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dc.contributor.authorHazle, Dave o.en
dc.date.accessioned2018-05-22T12:42:28Z
dc.date.available2018-05-22T12:42:28Z
dc.date.issued2003
dc.identifier.urihttp://hdl.handle.net/1842/30261
dc.description.abstracten
dc.description.abstractThis study explores pastoral care for Caribbean families within inner-city communities. It utilises a Caribbean theological methodology which, like other theologies of liberation, is praxis centred and contextual. As such, the thesis begins with a socio-historical background to the region and to the patterns of family present there. Moreover, this research takes as its aims the development of a contextual family theology and a model of family pastoral care. The study is presented as illustrating the movement, in Caribbean theology, from a critical mode to a more constructive and strategic mode.en
dc.description.abstractUsing Jamaica, the largest of the English speaking Caribbean islands, as a unit of research, it makes use of a qualitative case study approach to explore the perceptions of family in an inner-city community in Kingston, Jamaica. The data collected, with the help of focus groups and individual interviews, allowed for a comparison of family experiences and perspectives between residents and people attending churches in the community. From this data, information was obtained about family in general, family life in the case study community, views on the Church and perceptions of God's vision of families compared with the Church's response to them.en
dc.description.abstractThe thesis demonstrates how these insights were brought into dialogue with others from theological and non-theological sources. Arising from this conversation, it then proposed a contextual family theology. This theological framework adopts an emancipatory paradigm, which is central to Caribbean theological methodology. Moreover, it laid the foundation for a model of inner-city family pastoral care, which the study went on to outline.en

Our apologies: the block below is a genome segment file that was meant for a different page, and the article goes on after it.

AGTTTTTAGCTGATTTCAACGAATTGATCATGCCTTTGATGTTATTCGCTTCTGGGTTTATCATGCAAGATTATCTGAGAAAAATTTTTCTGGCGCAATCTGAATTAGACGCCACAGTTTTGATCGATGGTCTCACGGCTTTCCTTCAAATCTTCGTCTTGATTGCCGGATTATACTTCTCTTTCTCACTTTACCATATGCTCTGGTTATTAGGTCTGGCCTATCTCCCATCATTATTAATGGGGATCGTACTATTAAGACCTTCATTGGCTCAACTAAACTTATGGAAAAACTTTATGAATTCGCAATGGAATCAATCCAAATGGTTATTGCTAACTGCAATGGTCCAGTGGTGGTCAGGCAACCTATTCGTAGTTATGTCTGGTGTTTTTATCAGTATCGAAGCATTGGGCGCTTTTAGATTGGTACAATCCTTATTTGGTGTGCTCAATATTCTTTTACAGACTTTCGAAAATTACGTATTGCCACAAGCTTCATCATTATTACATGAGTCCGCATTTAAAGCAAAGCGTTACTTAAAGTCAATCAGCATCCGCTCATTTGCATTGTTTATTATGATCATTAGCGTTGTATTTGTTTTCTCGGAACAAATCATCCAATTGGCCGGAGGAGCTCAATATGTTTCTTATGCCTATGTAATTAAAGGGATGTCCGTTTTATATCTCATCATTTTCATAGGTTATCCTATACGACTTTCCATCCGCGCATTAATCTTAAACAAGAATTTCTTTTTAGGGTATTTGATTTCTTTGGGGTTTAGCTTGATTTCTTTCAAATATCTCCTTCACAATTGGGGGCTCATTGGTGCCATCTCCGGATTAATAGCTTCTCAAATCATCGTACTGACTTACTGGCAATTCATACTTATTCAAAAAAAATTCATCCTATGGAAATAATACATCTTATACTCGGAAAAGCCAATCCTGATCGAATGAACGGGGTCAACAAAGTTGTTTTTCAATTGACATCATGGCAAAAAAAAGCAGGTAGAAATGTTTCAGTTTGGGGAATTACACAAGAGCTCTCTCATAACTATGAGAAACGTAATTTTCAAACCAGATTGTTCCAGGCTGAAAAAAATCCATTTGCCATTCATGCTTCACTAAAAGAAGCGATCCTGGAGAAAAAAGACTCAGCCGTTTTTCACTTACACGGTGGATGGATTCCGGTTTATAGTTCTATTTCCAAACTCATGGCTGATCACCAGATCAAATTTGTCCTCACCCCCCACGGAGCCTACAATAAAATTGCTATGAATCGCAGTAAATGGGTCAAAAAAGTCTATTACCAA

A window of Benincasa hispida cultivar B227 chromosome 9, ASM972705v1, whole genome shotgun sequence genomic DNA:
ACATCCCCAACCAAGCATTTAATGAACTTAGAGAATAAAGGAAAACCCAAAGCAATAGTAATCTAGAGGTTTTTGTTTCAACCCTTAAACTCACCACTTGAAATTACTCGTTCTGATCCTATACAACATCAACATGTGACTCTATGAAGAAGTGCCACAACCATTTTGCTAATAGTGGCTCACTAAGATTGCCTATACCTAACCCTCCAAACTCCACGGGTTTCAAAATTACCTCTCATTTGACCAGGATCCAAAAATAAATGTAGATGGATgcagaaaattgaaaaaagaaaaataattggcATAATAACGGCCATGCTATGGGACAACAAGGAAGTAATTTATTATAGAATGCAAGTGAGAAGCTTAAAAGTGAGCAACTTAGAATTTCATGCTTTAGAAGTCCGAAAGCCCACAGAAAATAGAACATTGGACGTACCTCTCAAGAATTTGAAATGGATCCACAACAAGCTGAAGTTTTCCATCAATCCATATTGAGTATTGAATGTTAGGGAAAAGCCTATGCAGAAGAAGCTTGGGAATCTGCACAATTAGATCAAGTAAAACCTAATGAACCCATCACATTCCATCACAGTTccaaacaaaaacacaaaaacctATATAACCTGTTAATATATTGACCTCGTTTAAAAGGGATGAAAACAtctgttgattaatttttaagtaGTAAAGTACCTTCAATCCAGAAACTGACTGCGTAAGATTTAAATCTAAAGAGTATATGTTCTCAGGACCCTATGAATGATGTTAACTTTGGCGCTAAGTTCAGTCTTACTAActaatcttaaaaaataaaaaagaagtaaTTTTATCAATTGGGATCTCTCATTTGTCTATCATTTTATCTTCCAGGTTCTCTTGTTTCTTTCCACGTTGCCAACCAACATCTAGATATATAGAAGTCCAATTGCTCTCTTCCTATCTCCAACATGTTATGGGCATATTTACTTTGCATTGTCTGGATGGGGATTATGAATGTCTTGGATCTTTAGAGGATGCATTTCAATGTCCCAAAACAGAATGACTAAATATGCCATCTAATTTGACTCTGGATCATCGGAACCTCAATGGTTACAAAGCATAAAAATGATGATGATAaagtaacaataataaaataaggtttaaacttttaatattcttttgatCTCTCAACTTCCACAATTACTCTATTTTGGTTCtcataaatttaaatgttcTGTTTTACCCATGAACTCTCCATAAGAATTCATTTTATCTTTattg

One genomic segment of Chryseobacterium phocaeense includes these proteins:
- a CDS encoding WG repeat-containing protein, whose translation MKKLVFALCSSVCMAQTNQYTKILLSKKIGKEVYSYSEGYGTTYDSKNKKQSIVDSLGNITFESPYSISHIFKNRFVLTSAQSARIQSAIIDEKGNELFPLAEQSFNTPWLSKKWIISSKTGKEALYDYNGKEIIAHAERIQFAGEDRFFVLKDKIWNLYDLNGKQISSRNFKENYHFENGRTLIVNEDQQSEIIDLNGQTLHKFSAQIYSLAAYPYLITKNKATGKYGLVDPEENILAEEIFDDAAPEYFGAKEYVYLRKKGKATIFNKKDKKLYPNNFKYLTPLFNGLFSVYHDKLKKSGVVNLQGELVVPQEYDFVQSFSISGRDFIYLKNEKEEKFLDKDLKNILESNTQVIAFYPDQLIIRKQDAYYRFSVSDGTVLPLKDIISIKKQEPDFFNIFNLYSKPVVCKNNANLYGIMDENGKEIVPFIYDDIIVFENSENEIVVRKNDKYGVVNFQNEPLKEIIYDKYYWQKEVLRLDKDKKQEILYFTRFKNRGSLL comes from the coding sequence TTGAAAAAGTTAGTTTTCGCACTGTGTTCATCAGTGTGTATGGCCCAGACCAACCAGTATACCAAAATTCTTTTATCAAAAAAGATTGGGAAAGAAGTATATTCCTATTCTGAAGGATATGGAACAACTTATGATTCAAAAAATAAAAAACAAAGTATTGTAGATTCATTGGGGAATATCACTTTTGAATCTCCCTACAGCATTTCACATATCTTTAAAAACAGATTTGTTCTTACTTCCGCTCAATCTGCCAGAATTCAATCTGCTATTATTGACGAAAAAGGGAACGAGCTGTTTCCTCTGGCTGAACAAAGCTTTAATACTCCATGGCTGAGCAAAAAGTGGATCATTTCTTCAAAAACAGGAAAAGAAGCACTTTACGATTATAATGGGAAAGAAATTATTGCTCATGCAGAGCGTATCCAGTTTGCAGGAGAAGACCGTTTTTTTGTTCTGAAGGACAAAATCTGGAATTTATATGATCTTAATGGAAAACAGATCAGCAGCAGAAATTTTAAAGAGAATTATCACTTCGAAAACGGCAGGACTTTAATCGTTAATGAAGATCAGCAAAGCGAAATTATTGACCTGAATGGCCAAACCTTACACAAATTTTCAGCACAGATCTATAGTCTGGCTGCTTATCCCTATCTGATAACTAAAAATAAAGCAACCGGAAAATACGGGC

dc.description.abstractThe thesis is set out in five chapters. The first chapter, Chains and Freedom, gives a background to the Caribbean and of family life in inner-city communities. Chapter two, Moments in Theology: A Methodologyfor a Contextual Theology, explores the theological methodology that underpins this study. It outlines an interpretation of Caribbean theological methodology and discusses the details of the case study approach used as part of the analysis of the context. The third chapter, Let the People Speak, is a presentation of the findings from the case study. In the fourth chapter, Freedom to Be...An Emancipatory Family Theology, a theological framework for families and praxis with them in the Caribbean is presented. Finally in chapter five, The Whole Church for all Families, a model of family pastoral care for inner-city families is offered. It ends with a call for the churches in the region to embrace the need to see family ministry as a current mission priority for the well-being of Caribbean people and the advancement of their societies. To this end, some areas for further research in family pastoral theology are identified.en
dc.publisherThe University of Edinburghen
dc.relation.ispartofAnnexe Thesis Digitisation Project 2018 Block 19en
dc.relation.isreferencedbyAlready catalogueden
dc.titleAn emancipatory family theology: towards a contextual model of inner-city family pastoral care in the Caribbeanen
dc.typeThesis or Dissertationen
dc.type.qualificationlevelDoctoralen
dc.type.qualificationnamePhD Doctor of Philosophyen


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